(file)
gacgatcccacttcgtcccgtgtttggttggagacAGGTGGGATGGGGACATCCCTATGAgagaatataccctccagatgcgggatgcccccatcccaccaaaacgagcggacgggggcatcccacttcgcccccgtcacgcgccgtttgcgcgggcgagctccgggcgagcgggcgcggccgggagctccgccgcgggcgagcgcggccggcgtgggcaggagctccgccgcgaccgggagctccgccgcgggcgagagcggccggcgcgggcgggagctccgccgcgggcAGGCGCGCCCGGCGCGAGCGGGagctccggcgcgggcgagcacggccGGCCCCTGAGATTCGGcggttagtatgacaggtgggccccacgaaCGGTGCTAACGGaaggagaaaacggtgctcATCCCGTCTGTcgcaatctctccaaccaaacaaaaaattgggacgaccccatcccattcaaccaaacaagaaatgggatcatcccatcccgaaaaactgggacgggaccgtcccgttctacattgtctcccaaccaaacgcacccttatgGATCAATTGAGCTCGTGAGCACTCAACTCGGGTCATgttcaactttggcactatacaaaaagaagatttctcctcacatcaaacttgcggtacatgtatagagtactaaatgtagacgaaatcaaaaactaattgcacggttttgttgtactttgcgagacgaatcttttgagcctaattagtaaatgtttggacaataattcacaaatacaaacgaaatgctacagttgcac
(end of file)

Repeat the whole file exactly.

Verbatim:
gacgatcccacttcgtcccgtgtttggttggagacAGGTGGGATGGGGACATCCCTATGAgagaatataccctccagatgcgggatgcccccatcccaccaaaacgagcggacgggggcatcccacttcgcccccgtcacgcgccgtttgcgcgggcgagctccgggcgagcgggcgcggccgggagctccgccgcgggcgagcgcggccggcgtgggcaggagctccgccgcgaccgggagctccgccgcgggcgagagcggccggcgcgggcgggagctccgccgcgggcAGGCGCGCCCGGCGCGAGCGGGagctccggcgcgggcgagcacggccGGCCCCTGAGATTCGGcggttagtatgacaggtgggccccacgaaCGGTGCTAACGGaaggagaaaacggtgctcATCCCGTCTGTcgcaatctctccaaccaaacaaaaaattgggacgaccccatcccattcaaccaaacaagaaatgggatcatcccatcccgaaaaactgggacgggaccgtcccgttctacattgtctcccaaccaaacgcacccttatgGATCAATTGAGCTCGTGAGCACTCAACTCGGGTCATgttcaactttggcactatacaaaaagaagatttctcctcacatcaaacttgcggtacatgtatagagtactaaatgtagacgaaatcaaaaactaattgcacggttttgttgtactttgcgagacgaatcttttgagcctaattagtaaatgtttggacaataattcacaaatacaaacgaaatgctacagttgcac